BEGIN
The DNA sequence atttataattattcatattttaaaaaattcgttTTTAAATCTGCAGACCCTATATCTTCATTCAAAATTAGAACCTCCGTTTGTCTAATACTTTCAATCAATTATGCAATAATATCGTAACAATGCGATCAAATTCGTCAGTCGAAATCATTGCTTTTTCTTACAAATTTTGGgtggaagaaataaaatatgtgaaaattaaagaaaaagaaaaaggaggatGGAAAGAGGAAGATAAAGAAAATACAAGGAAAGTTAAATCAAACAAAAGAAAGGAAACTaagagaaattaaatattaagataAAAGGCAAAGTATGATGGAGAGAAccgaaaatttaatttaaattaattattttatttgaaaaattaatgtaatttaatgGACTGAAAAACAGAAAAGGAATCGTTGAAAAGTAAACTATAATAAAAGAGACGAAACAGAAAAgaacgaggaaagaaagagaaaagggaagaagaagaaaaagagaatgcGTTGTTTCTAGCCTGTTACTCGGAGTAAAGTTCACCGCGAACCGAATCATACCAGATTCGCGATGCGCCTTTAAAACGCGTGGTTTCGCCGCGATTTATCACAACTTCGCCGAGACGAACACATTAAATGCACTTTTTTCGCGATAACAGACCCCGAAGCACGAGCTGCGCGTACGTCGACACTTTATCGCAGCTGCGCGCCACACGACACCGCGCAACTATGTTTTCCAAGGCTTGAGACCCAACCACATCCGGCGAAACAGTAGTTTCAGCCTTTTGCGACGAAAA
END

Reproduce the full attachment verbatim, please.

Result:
The DNA sequence atttataattattcatattttaaaaaattcgttTTTAAATCTGCAGACCCTATATCTTCATTCAAAATTAGAACCTCCGTTTGTCTAATACTTTCAATCAATTATGCAATAATATCGTAACAATGCGATCAAATTCGTCAGTCGAAATCATTGCTTTTTCTTACAAATTTTGGgtggaagaaataaaatatgtgaaaattaaagaaaaagaaaaaggaggatGGAAAGAGGAAGATAAAGAAAATACAAGGAAAGTTAAATCAAACAAAAGAAAGGAAACTaagagaaattaaatattaagataAAAGGCAAAGTATGATGGAGAGAAccgaaaatttaatttaaattaattattttatttgaaaaattaatgtaatttaatgGACTGAAAAACAGAAAAGGAATCGTTGAAAAGTAAACTATAATAAAAGAGACGAAACAGAAAAgaacgaggaaagaaagagaaaagggaagaagaagaaaaagagaatgcGTTGTTTCTAGCCTGTTACTCGGAGTAAAGTTCACCGCGAACCGAATCATACCAGATTCGCGATGCGCCTTTAAAACGCGTGGTTTCGCCGCGATTTATCACAACTTCGCCGAGACGAACACATTAAATGCACTTTTTTCGCGATAACAGACCCCGAAGCACGAGCTGCGCGTACGTCGACACTTTATCGCAGCTGCGCGCCACACGACACCGCGCAACTATGTTTTCCAAGGCTTGAGACCCAACCACATCCGGCGAAACAGTAGTTTCAGCCTTTTGCGACGAAAA